Go far with dual awards


  • Education
  • Sunday, 22 Sep 2019

Prof Haslett (fifth left) and IUMW vice-chancellor Tay Kay Luan (middle) posing with the students who are studying for their Dual Awards.

STUDENTS who enrol in any of International University of Malaya-Wales (IUMW) Dual Awards programmes have the chance to spend a semester in Wales without having to fork out additional money on tuition fees.

And this is a chance 20-year-old Ng Pey Gyn was not going to pass up on.

The Bachelor of Professional Communication student plans on visiting the Welsh countryside when she goes to the University of Wales Trinity Saint David (UWTSD) campus next January.

“I find the Dual Awards beneficial for my future and it will be interesting to study in Wales for a semester.

“Even though it is a short time, the experience will be worth it,” says the Kuala Lumpur native.

She adds that it would be interesting to see how the Western culture differs from the Asian one she has grown up with.

Not to mention that the experience will bolster her resume and increase her chances at getting a job later on.

Ng believes that a degree from the United Kingdom (UK) has more clout in the eyes of employers.

However, it is not the prestige that she is referring to but the additional skills and knowledge she will gain in her six months in Wales.

Ng says she chose to be part of the programme because of the additional degree she will gain.

UWTSD pro vice-chancellor Prof Simon Haslett says that IUMW students who succeed in programmes with Dual Awards receive degree certificates with honours from IUMW and UWTSD.

In other words, they also become registered students of UWTSD, he says, adding that IUMW first started developing the Dual Awards in 2014.

He explains that Dual Awards students also have the opportunity to go for a short, two to three weeks, visit or a full semester with the tuition fees waived at UWTSD.

“We had four or five students go to Wales in the first year but now there are more than 40 making their way to the campuses in the UK,” he says.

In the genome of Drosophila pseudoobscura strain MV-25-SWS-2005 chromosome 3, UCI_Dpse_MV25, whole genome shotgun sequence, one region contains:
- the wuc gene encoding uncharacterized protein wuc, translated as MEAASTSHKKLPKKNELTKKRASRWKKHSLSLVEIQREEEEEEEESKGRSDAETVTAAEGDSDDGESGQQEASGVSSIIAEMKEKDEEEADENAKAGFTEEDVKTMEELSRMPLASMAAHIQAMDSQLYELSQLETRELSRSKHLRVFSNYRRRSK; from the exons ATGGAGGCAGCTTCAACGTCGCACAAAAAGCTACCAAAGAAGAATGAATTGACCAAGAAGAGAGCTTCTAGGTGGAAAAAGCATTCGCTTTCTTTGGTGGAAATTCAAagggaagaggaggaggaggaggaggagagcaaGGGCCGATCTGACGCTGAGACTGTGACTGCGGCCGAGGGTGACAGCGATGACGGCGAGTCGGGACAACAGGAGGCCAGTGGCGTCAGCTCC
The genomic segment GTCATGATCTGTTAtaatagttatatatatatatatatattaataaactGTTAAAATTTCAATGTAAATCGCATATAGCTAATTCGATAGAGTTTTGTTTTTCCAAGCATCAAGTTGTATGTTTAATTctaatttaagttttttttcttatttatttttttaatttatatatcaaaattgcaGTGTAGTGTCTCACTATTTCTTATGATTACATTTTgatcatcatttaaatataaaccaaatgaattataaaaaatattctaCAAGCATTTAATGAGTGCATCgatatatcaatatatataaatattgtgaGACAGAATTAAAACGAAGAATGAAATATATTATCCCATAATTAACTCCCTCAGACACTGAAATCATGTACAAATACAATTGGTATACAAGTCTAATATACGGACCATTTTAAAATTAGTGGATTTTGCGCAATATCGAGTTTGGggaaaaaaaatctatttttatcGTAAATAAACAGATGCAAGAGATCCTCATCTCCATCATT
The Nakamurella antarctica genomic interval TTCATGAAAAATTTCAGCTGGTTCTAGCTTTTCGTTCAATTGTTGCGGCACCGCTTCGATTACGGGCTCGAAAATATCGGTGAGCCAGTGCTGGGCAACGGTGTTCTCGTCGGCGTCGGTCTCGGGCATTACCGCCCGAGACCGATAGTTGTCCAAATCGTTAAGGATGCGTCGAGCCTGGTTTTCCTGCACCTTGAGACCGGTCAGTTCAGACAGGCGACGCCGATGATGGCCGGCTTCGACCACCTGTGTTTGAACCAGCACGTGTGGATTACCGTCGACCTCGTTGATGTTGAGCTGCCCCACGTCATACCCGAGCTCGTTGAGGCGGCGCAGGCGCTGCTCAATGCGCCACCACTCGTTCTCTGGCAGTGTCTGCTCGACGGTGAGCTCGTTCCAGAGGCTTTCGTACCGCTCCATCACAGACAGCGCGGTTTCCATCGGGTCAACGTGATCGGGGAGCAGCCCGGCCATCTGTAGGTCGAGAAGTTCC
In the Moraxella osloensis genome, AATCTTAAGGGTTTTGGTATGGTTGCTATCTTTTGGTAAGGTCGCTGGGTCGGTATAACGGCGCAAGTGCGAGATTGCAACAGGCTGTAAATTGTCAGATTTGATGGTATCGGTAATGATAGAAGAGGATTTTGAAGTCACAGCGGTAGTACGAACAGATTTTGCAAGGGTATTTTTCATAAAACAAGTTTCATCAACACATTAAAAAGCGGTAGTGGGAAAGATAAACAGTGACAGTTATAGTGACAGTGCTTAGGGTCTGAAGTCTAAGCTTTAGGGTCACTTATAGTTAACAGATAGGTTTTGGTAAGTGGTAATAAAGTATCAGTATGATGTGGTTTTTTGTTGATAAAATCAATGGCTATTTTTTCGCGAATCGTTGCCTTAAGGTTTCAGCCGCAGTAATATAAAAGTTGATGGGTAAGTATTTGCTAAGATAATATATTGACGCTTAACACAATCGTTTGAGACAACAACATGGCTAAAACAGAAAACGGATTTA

Feedback from the students who came to Wales have been “overwhelmingly positive,” he adds.

“We ensure they have a good academic experience in their lectures and classes but that they also have the opportunity to go for events that enable them to become familiar with the culture, landscape and the history of Wales.”

He adds that students have many fond memories of visiting famous Welsh castles and attending sports events such as football and rugby.

“From an employment prospect, students can proudly say that they have graduated with a UK degree, offering them a competitive advantage.

“However, whether students receive the job or not is up to the employer and how well students perform at the interview,” he points out.

For Mohamad Taufiq Morshidi, 28, it wasn’t the chance to spend a semester in UWTSD that drew him to the programme.

Instead, it was the chance to obtain a UK degree at a much more affordable cost.

Mohamad Taufiq, who is also pursuing the Bachelor of Professional Communication programme at IUMW, feels the Dual Awards with the Welsh institution will benefit him as the university is known for its mass communication projects.

“There are television programmes produced by the BBC such as Dr Who, that were produced with the help of the institution,” he adds.

With degrees from both renowned institutions, he believes he will be highly sought after by employers.

Students who enrol for the Dual Awards also currently have access to the University of Wales’ learning resources, the online library and the study skills centre, which are available through the online portal, says Prof Haslett.

“They have access to a wealth of material that supplements the resources here at IUMW to give them the added resources for their studies,” says Prof Haslett.

Not only that, he adds that guest lecturers from the University of Wales and UWTSD also regularly come to IUMW to deliver lectures.

“We are very, very grateful to colleagues here in IUMW who are working with us to ensure the degrees that we offer as Dual Awards are equivalent to the degrees that students would attain if they were studying in the UK,” he adds.

All 12 programmes in IUMW that offer Dual Awards have been approved by the Malaysian Qualifications Agency (MQA) and Wales, giving the courses additional assurance of quality, he adds.

“The Dual Award meets the quality set by the MQA and also the UK standards for the degree making it very strongly benchmarked,” says Prof Haslett.

Every academic that teaches a Dual Awards programme also has been approved by the Welsh university, he adds.

Link academics, who are subject specialists from Wales, also work with IUMW on the curriculum and assessment ideas.

This is to maintain the high quality of the programmes offered, he says.

Students who graduate with the Dual Award become part of IUMW’s alumni association as well as the University of Wales’ or UWTSD, he says, adding that all of them are very active on social media and more importantly, LinkedIn.

“We have a wealth of networking opportunities within the university that have their own networking groups where thousands of students and alumni sign up and take part in online discussions with other graduates from around the world. ”

There are 12 programmes currently part of the Dual Awards with plans to have all programmes in IUMW offered as Dual Awards.
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